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The infusion of Cuban music continues in the New Orleans music scene

31st March 2014   ·   0 Comments

By Geraldine Wyckoff
Contributing Writer

In recent months, the rhythms of Cuba pervaded the New Orleans music scene more than ever. The group Interactivo not only played its own gig at Tipitina’s but its director, pianist Roberto Carcasses, led a contemporary jazz band at Snug Harbor with members of that ensemble sitting in.

On Thursday, April 3, another fine Cuban artist, trumpeter and composer Julio Padron, affectionately known as Julito, heads a five-piece group, Julio Padron and Cuban Feeling at Snug Harbor. Padron, who has performed with such legendary Cuban artists as pianist Chucho Valdes and Irakare, was also onboard at both Carcasses’ and Interactivo’s gigs. Pianist Osmany Paredes will take over at the piano at the trumpeter’s Snug Harbor date and Interactivo member, Juan Carlos Marin, who sat in on Carcasses’ gig, will be blowin’ trombone.

JULIO PADRON

JULIO PADRON

The reason for the flurry of Cuban musicians here is because visas to enter the United States have become easier to obtain, explains Ariana Hall, the executive director who heads the non-profit organization CubaNOLA that has been responsible for booking these dates and others. Previously accessibility was very restrictive.

“In terms of the Cuban artists getting into the U.S., this is the most liberal (treatment) that the artist visas have been given in the last 55 years – since 1959,” Hall says. “In the past the visas were very difficult to get. So what’s happening is that a lot of promoters are being more active because they are able to have more certainty {of the musicians making the date}. A lot of times you might book a group from Cuba and then there would be visa complications.”

Because many of the artists are now getting five-year visas that allow multiple entries into the U.S., promoters, naturally feel a greater sense of security in creating an event. That fits well with CubaNOLA’s mission of building long-term relationships with the musicians they bring to New Orleans.

“We don’t just do shows, we’re not promoters – we are an arts organization,” Hall explains, adding that its goals are for the artists to learn something of the traditions and music of New Orleans and to meet everyday people. “They all agreed to stay here for an extended period of time. The majority of Interactivo’s members stayed in New Orleans 10 days with three others remaining two weeks.”

While in the city, many of Interactivo’s musicians showed up at the Single Men Social Aid & Pleasure Club’s Sunday afternoon parade, had the unique experience to admire the Mardi Gras Indians who masked and roamed the streets on St. Joseph’s night, attended the funeral of Big Chief Derrick “Big Dee” Magee that included the participation of many masked Black Indians and, naturally, went out to hear bands all around town.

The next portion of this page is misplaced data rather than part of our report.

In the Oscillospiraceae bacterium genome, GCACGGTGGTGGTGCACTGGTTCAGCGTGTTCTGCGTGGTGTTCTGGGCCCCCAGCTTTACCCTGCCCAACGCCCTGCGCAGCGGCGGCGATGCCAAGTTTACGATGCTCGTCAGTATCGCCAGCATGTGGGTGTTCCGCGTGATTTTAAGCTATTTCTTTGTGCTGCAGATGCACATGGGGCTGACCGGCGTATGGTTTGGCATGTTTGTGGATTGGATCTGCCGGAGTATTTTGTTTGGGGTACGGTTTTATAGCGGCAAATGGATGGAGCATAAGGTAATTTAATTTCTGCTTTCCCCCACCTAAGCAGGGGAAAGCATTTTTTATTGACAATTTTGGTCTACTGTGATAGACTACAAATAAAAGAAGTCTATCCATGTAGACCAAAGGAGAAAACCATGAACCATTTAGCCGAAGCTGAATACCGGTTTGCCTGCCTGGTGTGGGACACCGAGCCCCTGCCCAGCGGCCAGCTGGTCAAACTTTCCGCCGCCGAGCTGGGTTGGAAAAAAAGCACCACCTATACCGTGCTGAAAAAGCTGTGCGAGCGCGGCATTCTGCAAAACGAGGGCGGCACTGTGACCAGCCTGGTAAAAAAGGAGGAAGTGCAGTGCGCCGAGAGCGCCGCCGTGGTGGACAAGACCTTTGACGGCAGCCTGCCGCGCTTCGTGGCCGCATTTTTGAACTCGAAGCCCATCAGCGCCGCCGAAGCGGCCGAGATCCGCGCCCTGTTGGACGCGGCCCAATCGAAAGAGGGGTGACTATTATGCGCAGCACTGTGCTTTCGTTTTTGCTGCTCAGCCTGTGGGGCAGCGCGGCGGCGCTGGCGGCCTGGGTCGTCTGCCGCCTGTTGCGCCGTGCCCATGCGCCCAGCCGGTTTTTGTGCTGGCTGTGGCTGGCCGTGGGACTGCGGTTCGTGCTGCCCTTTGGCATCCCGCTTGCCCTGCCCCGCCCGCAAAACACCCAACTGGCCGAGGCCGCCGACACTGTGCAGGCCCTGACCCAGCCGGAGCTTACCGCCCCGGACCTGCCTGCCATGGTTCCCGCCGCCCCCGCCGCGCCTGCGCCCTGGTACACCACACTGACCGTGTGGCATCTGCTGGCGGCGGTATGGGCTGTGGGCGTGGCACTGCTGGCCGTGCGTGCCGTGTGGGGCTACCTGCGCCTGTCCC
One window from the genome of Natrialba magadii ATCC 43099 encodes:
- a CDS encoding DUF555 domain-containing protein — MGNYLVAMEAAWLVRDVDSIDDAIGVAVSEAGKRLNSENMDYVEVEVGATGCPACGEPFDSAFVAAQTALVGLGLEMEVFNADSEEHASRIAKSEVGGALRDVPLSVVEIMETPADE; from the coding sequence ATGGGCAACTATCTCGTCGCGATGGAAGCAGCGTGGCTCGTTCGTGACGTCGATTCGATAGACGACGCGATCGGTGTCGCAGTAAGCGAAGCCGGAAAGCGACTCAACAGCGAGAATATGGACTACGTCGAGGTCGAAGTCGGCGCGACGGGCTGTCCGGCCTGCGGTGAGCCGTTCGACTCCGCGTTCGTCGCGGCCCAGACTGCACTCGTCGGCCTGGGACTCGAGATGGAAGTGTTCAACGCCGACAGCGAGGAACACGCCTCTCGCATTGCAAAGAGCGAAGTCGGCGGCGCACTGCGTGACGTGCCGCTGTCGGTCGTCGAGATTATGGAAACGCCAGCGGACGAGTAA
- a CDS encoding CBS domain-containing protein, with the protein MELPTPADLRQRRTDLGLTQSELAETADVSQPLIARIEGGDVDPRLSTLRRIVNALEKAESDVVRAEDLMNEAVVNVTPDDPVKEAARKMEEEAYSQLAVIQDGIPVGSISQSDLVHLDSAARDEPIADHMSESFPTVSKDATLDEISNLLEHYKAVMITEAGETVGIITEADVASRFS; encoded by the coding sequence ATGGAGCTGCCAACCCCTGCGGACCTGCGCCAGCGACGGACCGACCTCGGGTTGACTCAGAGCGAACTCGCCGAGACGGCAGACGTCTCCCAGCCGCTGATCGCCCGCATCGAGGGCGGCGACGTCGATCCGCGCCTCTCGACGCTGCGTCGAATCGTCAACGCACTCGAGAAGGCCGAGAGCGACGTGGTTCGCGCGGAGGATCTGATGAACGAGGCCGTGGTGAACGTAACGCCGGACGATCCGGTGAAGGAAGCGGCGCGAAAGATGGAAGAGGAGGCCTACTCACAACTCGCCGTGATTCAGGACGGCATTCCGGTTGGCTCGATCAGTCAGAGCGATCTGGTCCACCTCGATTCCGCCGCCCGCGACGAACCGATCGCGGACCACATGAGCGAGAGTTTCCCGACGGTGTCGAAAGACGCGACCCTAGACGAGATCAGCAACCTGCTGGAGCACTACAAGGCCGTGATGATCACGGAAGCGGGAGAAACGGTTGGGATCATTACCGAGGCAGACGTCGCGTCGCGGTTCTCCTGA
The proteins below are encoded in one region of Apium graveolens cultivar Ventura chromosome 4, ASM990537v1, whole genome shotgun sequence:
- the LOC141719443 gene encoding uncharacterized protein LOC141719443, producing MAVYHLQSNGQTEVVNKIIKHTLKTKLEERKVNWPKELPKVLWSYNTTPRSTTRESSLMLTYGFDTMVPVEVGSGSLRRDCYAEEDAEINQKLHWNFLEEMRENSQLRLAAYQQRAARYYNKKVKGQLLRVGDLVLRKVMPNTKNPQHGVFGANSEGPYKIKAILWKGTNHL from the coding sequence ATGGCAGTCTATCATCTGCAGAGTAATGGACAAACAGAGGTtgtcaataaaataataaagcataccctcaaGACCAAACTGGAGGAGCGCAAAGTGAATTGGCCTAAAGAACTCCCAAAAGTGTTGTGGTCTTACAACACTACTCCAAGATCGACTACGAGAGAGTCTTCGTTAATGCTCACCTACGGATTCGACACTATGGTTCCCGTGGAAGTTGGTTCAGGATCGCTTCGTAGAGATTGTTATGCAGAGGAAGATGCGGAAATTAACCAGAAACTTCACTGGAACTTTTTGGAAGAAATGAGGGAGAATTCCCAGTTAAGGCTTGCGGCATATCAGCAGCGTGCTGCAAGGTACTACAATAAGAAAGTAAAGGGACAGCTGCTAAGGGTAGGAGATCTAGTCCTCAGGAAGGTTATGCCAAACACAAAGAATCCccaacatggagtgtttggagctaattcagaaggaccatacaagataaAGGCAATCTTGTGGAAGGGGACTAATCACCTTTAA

If all works well, there’s hope that CubaNOLA, which does “block booking” with its colleagues in Miami and New York, will be able to continue to bring in more Cuban artists from both the island nation and New York City. Next up is the arrival of pianist Jorge Luis Pacheco who will offer a unique sound to Tipitina’s annual Piano Night on April 28, 2014.

“Across the board, everybody sees and feels the connection with New Orleans,” says Hall of the musicians that CubaNOLA, which is now celebrating its 15th anniversary, has brought to town. “Each person connects differently.”

Next Up – Freret Street Festival

As we roll into the heart of New Orleans festival season, the Freret Street Festival, Saturday, April 5, 2014, becomes a warm-up of sorts to the upcoming French Quarter and Jazz fests. Since it began in the mid-1990s, it, like those forerunners, has grown considerably though it continues its neighborhood feel.

It has added yet another stage bringing the total to five at its locale that spans Freret Street between Napoleon and Jefferson avenues. Interestingly, there seems to be certain musical themes on certain stages. For instance, the Napoleon Avenue Stage reflects Uptown in presenting vocalist Charmaine Neville and the Caesar Brothers. The 13th Ward has long been considered Nevilleland, home of the Uptown rulers. Also appearing at that venue are the Uptown Mardi Gras Indian gangs, Big Chief Monk Boudreaux and the Golden Eagles and the Wild Magnolias led by “Lil Bo” Dollis.

Moving up to the Jefferson Avenue Stage, the flavor becomes more international with the appearance of multi-instrumentalist Seguenon Kone, a native of the Ivory Coast who moved to New Orleans about six years ago. He’s renowned for his work on the balafon, a wooden instrument similar to a xylophone and the djembe, an African drum.

Also on that stage is master percussionist Bill Summers, who is best recognized for performing with Herbie Hancock’s Headhunters (he’s still with the band minus Hancock) and co-leading, with trumpeter Irvin Mayfield, Los Hombres Calientes. For this show, he leads his group Jazsalsa, which, as the name suggests offers a blend of international flavors. The very danceable music has elements of jazz and the Latin rhythms of salsa, mambo and rumba as well as African beats.

The Freret Street Festival, which runs from 11 am to 7 pm, naturally includes a food court complete with picnic tables, arts and crafts and a children’s area.

This article originally published in the March 31, 2014 print edition of The Louisiana Weekly newspaper.

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